In any of the embodiments of the package of the present invention, the internal ribs 34, if included, may be dimensioned such that they generally conform to the shape of an exterior surface of the item to be coated. In some instances, such as when used with bearing grease, the pouch may have a volume that corresponds to the amount of grease that would normally be applied in one application of grease to the bearing. After application of the grease, little, if any, unused grease remains in the package and it can be discarded with minimal waste. Alternatively, package 20 may contain sufficient flowable material for multiple applications.
Sidewalls 24 are illustrated in the drawings as being straight and curved inwardly at their top ends. This orientation helps create the upper edges 39 that tend to remove excess flowable material when the object is removed from pouch 28. It will be understood that the shape of sidewalls 24 can vary significantly from that illustrated. As but one example, sidewalls 24 and bottom wall 26 could be joined together to form a single curved wall. Other variations are possible.
The ribs 34 in the various embodiments can also vary substantially from that depicted in the attached drawings. Ribs 34 may have different heights, widths, stiffnesses, spacings, and positions, from that shown in the drawings. In any of the possible variations of the ribs, the goal of the rib design is to help direct the flow of the material onto the object, rather than having the material flow internally in the pouch in response to pressure being applied to the pouch.
While the present invention has been described in terms of the preferred embodiments depicted in the drawings and discussed in the above specification, along with several alternative embodiments, it will be understood by one skilled in the art that the present invention is not limited to these particular embodiments, but include any and all such modifications that are within the spirit and the scope of the present invention as defined in the appended claims.
|Cited Patent||Filing date||Publication date||Applicant||Title|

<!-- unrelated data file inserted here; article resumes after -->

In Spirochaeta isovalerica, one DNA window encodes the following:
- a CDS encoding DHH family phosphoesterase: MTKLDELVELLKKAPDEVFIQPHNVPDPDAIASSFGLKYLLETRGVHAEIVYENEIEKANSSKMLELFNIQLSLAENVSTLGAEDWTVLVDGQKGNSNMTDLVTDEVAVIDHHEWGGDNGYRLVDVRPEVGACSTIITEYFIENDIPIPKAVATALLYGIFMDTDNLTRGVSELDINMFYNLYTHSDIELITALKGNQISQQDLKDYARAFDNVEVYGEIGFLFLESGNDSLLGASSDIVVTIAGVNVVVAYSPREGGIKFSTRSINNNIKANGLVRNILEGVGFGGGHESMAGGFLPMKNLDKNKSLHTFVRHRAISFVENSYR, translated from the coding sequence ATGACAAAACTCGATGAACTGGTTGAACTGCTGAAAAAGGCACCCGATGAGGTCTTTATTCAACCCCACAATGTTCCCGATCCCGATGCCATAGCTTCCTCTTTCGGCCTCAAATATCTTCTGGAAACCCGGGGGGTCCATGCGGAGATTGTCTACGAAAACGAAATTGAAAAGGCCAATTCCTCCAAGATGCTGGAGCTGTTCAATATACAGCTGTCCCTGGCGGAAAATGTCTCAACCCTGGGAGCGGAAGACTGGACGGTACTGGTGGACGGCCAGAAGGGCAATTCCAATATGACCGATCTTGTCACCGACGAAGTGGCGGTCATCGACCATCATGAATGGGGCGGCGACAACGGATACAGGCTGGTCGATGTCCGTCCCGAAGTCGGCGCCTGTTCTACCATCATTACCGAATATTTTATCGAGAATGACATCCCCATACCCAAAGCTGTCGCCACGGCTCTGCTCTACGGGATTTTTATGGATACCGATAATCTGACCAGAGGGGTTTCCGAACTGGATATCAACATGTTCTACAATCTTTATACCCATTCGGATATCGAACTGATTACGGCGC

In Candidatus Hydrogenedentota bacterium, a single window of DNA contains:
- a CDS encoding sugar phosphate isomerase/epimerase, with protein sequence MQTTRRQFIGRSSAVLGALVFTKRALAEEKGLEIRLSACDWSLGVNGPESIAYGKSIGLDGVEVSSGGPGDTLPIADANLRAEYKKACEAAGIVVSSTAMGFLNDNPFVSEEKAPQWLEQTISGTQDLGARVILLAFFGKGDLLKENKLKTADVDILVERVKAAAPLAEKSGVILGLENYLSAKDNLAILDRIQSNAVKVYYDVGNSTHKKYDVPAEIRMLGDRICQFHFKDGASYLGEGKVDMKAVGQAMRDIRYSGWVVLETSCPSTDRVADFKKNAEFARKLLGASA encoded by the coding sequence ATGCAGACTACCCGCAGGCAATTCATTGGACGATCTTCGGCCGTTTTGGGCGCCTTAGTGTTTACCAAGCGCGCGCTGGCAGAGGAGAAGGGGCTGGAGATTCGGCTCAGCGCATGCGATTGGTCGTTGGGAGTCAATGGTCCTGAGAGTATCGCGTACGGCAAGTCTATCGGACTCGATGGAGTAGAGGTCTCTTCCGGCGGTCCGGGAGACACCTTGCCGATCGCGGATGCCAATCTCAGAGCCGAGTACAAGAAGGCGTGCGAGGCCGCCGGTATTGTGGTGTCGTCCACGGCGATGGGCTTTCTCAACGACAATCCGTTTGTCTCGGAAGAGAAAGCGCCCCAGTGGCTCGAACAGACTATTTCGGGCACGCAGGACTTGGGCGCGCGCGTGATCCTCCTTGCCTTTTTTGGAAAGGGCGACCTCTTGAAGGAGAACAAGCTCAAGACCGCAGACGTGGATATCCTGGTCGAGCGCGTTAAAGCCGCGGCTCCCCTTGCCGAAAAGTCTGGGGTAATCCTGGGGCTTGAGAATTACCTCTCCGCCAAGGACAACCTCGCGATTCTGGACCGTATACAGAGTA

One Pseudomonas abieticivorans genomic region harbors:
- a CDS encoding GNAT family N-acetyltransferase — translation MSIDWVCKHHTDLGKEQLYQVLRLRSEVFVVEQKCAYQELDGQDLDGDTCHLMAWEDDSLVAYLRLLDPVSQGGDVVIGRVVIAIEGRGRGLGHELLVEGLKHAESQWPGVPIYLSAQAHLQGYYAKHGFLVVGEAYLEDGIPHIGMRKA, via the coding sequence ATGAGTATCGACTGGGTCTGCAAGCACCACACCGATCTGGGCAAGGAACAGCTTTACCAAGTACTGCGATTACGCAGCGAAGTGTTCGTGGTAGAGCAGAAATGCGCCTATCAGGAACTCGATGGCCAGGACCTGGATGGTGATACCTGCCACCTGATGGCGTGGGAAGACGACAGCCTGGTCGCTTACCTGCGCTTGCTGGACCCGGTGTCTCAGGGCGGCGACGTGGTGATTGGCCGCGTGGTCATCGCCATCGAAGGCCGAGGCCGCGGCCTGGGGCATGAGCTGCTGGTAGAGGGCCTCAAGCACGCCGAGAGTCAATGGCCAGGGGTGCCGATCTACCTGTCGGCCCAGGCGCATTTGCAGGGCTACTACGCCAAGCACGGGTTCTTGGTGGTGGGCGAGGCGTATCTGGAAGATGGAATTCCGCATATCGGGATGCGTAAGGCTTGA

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|US2904419 *||Feb 26, 1957||Sep 15, 1959||Lea Mfg Company||Packaged buffing compound|
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|FR1344782A||Title not available|
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|Citing Patent||Filing date||Publication date||Applicant||Title|
|US8376183||May 19, 2009||Feb 19, 2013||Ags I-Prop, Llc||Fluid dispenser having multiple chambers|
|US20060171795 *||Jan 28, 2005||Aug 3, 2006||Cromwell Stephen D||Substantial embedment of metallic debris|
|USD768006||Mar 23, 2015||Oct 4, 2016||American Grease Stick Company||Packet with integral connector tab|
|U.S. Classification||206/447, 206/460|
|Cooperative Classification||B65D2585/6882, B65D75/5866, B65D75/30, B65D2231/002|
|European Classification||B65D75/58G1, B65D75/30|
|Jan 13, 2006||AS||Assignment|
Owner name: AMERICAN GREASE STICK COMPANY, MICHIGAN
Free format text: ASSIGNMENT OF ASSIGNORS INTEREST;ASSIGNORS:ROSEN, IAN KURT;HIDDEMA, CHARLES E.;SCHOLTEN, GARY L.;REEL/FRAME:017011/0933
Effective date: 20011220
|Aug 21, 2009||FPAY||Fee payment|
Year of fee payment: 4
|Aug 26, 2013||FPAY||Fee payment|
Year of fee payment: 8
|Dec 1, 2016||AS||Assignment|
Owner name: AGS COMPANY AUTOMOTIVE SOLUTIONS LLC, PENNSYLVANIA
Free format text: ASSIGNMENT OF ASSIGNORS INTEREST;ASSIGNOR:AMERICAN GREASE STICK COMPANY;REEL/FRAME:040487/0147
Effective date: 20161117
|Dec 15, 2016||AS||Assignment|
Owner name: JPMORGAN CHASE BANK, N.A., OHIO
Free format text: INTELLECTUAL PROPERTY SECURITY AGREEMENT;ASSIGNORS:AGS COMPANY AUTOMOTIVE SOLUTIONS LLC;AGS I-PROP, LLC;REEL/FRAME:040979/0811
Effective date: 20161117